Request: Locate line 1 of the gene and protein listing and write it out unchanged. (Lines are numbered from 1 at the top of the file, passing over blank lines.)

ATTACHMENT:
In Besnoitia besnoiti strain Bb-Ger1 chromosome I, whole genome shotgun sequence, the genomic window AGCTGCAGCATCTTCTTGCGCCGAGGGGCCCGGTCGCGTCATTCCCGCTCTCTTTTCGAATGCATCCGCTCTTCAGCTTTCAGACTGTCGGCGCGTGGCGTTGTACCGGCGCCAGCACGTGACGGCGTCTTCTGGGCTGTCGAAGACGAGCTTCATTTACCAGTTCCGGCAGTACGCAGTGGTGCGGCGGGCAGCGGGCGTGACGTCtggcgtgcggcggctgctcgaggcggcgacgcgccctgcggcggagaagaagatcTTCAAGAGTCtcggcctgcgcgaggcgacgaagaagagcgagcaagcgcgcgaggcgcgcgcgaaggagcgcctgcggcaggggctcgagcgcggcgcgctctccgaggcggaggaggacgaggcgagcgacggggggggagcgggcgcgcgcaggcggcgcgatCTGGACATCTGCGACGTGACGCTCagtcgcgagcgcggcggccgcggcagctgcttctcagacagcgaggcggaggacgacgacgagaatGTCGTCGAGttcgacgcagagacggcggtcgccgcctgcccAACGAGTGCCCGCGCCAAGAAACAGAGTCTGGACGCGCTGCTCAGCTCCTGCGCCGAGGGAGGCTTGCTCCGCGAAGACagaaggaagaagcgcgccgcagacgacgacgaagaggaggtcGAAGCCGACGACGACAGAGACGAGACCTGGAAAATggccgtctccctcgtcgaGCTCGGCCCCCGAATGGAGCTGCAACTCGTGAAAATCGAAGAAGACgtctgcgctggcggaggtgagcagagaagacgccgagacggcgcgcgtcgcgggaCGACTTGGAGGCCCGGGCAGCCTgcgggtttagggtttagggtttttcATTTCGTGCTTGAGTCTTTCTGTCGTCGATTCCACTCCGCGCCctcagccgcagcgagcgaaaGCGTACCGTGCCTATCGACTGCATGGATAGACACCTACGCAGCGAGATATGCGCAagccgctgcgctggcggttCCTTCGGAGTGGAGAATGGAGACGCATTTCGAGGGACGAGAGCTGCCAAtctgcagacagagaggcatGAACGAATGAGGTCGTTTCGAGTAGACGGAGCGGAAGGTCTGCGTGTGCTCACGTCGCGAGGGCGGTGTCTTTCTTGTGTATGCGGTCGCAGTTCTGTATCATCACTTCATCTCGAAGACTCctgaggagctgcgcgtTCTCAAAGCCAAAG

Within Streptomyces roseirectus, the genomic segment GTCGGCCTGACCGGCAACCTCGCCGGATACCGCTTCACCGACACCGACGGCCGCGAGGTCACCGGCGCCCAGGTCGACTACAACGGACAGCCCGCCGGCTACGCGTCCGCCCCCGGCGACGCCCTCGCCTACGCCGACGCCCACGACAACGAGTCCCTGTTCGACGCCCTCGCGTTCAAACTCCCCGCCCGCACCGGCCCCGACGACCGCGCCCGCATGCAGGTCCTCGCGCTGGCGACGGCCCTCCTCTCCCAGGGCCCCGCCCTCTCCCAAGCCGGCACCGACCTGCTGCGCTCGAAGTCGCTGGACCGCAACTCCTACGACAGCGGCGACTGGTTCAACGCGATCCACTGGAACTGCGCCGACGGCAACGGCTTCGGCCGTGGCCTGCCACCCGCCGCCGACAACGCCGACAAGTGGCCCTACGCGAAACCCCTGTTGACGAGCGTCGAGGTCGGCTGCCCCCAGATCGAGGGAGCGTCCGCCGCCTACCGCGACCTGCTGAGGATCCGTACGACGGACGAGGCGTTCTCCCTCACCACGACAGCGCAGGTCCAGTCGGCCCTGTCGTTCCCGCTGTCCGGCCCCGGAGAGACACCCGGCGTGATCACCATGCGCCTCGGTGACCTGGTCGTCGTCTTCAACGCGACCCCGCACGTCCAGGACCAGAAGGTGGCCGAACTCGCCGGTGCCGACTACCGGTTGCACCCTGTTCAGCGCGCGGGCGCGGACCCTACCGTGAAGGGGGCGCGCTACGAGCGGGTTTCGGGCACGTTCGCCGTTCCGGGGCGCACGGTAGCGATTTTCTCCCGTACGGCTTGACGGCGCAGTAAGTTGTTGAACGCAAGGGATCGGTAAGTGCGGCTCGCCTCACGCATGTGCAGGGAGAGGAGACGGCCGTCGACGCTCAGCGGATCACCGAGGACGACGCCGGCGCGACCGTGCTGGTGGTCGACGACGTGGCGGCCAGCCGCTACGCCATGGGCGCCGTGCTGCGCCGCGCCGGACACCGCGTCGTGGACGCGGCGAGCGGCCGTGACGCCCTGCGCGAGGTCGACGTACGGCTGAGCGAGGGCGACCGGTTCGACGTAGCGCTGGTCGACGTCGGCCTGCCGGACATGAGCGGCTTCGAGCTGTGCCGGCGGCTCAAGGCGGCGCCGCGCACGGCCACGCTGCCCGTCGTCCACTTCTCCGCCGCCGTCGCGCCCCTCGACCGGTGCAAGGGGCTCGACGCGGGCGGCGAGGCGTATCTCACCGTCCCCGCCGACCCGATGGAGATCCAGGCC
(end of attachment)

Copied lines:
In Besnoitia besnoiti strain Bb-Ger1 chromosome I, whole genome shotgun sequence, the genomic window AGCTGCAGCATCTTCTTGCGCCGAGGGGCCCGGTCGCGTCATTCCCGCTCTCTTTTCGAATGCATCCGCTCTTCAGCTTTCAGACTGTCGGCGCGTGGCGTTGTACCGGCGCCAGCACGTGACGGCGTCTTCTGGGCTGTCGAAGACGAGCTTCATTTACCAGTTCCGGCAGTACGCAGTGGTGCGGCGGGCAGCGGGCGTGACGTCtggcgtgcggcggctgctcgaggcggcgacgcgccctgcggcggagaagaagatcTTCAAGAGTCtcggcctgcgcgaggcgacgaagaagagcgagcaagcgcgcgaggcgcgcgcgaaggagcgcctgcggcaggggctcgagcgcggcgcgctctccgaggcggaggaggacgaggcgagcgacggggggggagcgggcgcgcgcaggcggcgcgatCTGGACATCTGCGACGTGACGCTCagtcgcgagcgcggcggccgcggcagctgcttctcagacagcgaggcggaggacgacgacgagaatGTCGTCGAGttcgacgcagagacggcggtcgccgcctgcccAACGAGTGCCCGCGCCAAGAAACAGAGTCTGGACGCGCTGCTCAGCTCCTGCGCCGAGGGAGGCTTGCTCCGCGAAGACagaaggaagaagcgcgccgcagacgacgacgaagaggaggtcGAAGCCGACGACGACAGAGACGAGACCTGGAAAATggccgtctccctcgtcgaGCTCGGCCCCCGAATGGAGCTGCAACTCGTGAAAATCGAAGAAGACgtctgcgctggcggaggtgagcagagaagacgccgagacggcgcgcgtcgcgggaCGACTTGGAGGCCCGGGCAGCCTgcgggtttagggtttagggtttttcATTTCGTGCTTGAGTCTTTCTGTCGTCGATTCCACTCCGCGCCctcagccgcagcgagcgaaaGCGTACCGTGCCTATCGACTGCATGGATAGACACCTACGCAGCGAGATATGCGCAagccgctgcgctggcggttCCTTCGGAGTGGAGAATGGAGACGCATTTCGAGGGACGAGAGCTGCCAAtctgcagacagagaggcatGAACGAATGAGGTCGTTTCGAGTAGACGGAGCGGAAGGTCTGCGTGTGCTCACGTCGCGAGGGCGGTGTCTTTCTTGTGTATGCGGTCGCAGTTCTGTATCATCACTTCATCTCGAAGACTCctgaggagctgcgcgtTCTCAAAGCCAAAG